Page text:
What pens do you use?

 

 

This is the ONE question I get repeatedly on social media that I often do not answer. Not only because of how many times this question is asked but because the type of tool you use to create something typically doesn't matter. Crayola or Copic - just make! Sure, having a pen that doesn't bleed everywhere is great but purchasing the nicest pens will not automatically make you a hand lettering star overnight.

I am still not very confident in my work and I have been lettering for a year and a half.  I bought nice Copic markers, fancy paper, ink and calligraphy pens when I wanted to dive in. I started working with these tools and became overwhelmed. I now realized that I just didn't know how to use these tools - I skipped the step where I was just supposed to MAKE.

In this post, I am going to share with you the simple tools anybody who has an interest in lettering would need. These tools will help you learn the fundamentals of lettering. Then, go out and buy your fancy pen and different colored Copics! I will go over every tool & show you what I've created with them and where you can purchase. Please, use the tools you have first! 

The Pen-Touch gold pen is a recent favorite. It adds a nice shadow to black letters or you can use it on anything black for a modern touch. I like to use them on black canvases! (I went with 5mm)

Pen holders are for traditional pen & ink lettering. You have to dip the pen into the ink after every few words to reload. This is probably my least favorite tool here just because it is a little more complicated.  When I do use it, I will use a rounded nib for a consistent weight.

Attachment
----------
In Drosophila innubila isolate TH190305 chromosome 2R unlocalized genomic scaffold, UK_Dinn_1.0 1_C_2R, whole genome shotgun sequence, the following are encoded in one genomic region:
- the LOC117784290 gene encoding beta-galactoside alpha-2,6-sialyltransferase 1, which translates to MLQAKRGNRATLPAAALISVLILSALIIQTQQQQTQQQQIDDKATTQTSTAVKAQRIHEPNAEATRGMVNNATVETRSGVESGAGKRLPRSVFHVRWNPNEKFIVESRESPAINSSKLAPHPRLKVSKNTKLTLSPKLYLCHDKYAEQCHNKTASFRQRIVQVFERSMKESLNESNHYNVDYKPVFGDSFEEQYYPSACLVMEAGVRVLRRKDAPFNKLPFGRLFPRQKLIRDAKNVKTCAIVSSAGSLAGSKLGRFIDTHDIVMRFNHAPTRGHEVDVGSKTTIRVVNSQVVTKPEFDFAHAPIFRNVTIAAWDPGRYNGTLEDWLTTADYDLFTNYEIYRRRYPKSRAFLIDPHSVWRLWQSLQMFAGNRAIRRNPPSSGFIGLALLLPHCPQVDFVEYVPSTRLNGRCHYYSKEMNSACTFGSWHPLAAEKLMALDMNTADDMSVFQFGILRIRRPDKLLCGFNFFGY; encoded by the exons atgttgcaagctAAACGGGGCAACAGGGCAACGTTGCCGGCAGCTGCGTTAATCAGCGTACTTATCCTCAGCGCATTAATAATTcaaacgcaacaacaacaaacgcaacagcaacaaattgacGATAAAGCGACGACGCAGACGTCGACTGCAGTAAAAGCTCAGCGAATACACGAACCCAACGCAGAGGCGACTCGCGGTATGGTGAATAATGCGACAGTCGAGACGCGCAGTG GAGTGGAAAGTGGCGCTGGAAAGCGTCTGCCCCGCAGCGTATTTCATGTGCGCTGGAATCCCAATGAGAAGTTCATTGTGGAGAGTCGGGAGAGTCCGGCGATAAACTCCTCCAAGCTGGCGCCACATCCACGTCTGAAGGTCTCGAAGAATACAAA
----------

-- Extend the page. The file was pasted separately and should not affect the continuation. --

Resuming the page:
Any pencil will work but I grabbed a huge pack of these pencils a year or so ago. Nothing fancy! If I sketch, I will use these! I typically like a softer lead but they work fine. 

The Micron Graphic 1 pen is the one that I ALWAYS carry with me. This one is pretty much the only one I will say to go out RIGHT NOW and purchase. The ink is pure black india ink. I love to use them for drawing and writing. They're wonderful for doodling and sketching also.

All Micron pens are glorious! I would suggest that in addition to purchasing a Graphic 1 pen, you grab a finer pen also. You can grab them in packs (different sizes) or singles.

Honestly, any sharpie will do the trick also. They bleed so keep that in mind. Often, I will use sharpie for lettering first and then clean up the lines with a micron. You can tell the ink from the sharpie and micron apart on paper, remember that if you're not planning on scanning them into photoshop to edit. 

Lastly, Copic markers are a recent favorite of mine! Please do not purchase these if you're not sure you will like lettering! They are pretty expensive for a marker. I like them because of the felt tips (you can write with both ends!) and the choice of color.

Before you go and add of these pens to your cart on Amazon and cry over the total, pick up a pencil or sharpie. Find some thicker paper so that the sharpie doesn't bleed. Pick a word and just write it over and over! Try different thicknesses and pressure. Space the letters apart and then bring them closer! If you start liking what you're seeing, go for the Micron pens! Over time, you will figure out works best for you.  Good luck! 

- Amanda Liz

Creative Director + Founder

Wallflower Design Co.